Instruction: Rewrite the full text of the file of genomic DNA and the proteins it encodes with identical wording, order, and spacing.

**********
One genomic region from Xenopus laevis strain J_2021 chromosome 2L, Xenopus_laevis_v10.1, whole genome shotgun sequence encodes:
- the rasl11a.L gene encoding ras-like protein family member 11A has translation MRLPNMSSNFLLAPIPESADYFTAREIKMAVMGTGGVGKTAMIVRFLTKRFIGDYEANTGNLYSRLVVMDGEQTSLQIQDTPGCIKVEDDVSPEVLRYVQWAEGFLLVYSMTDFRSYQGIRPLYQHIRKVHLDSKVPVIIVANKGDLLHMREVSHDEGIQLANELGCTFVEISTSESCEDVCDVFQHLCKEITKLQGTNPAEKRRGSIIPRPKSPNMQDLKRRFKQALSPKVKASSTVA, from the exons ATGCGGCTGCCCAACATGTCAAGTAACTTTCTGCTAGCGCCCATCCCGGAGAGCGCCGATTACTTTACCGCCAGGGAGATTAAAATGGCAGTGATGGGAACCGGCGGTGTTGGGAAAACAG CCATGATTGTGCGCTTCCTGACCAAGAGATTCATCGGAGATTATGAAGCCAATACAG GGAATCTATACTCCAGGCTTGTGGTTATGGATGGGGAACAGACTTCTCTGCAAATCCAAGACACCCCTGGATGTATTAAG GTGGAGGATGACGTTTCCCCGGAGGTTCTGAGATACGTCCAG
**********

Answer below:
One genomic region from Xenopus laevis strain J_2021 chromosome 2L, Xenopus_laevis_v10.1, whole genome shotgun sequence encodes:
- the rasl11a.L gene encoding ras-like protein family member 11A has translation MRLPNMSSNFLLAPIPESADYFTAREIKMAVMGTGGVGKTAMIVRFLTKRFIGDYEANTGNLYSRLVVMDGEQTSLQIQDTPGCIKVEDDVSPEVLRYVQWAEGFLLVYSMTDFRSYQGIRPLYQHIRKVHLDSKVPVIIVANKGDLLHMREVSHDEGIQLANELGCTFVEISTSESCEDVCDVFQHLCKEITKLQGTNPAEKRRGSIIPRPKSPNMQDLKRRFKQALSPKVKASSTVA, from the exons ATGCGGCTGCCCAACATGTCAAGTAACTTTCTGCTAGCGCCCATCCCGGAGAGCGCCGATTACTTTACCGCCAGGGAGATTAAAATGGCAGTGATGGGAACCGGCGGTGTTGGGAAAACAG CCATGATTGTGCGCTTCCTGACCAAGAGATTCATCGGAGATTATGAAGCCAATACAG GGAATCTATACTCCAGGCTTGTGGTTATGGATGGGGAACAGACTTCTCTGCAAATCCAAGACACCCCTGGATGTATTAAG GTGGAGGATGACGTTTCCCCGGAGGTTCTGAGATACGTCCAG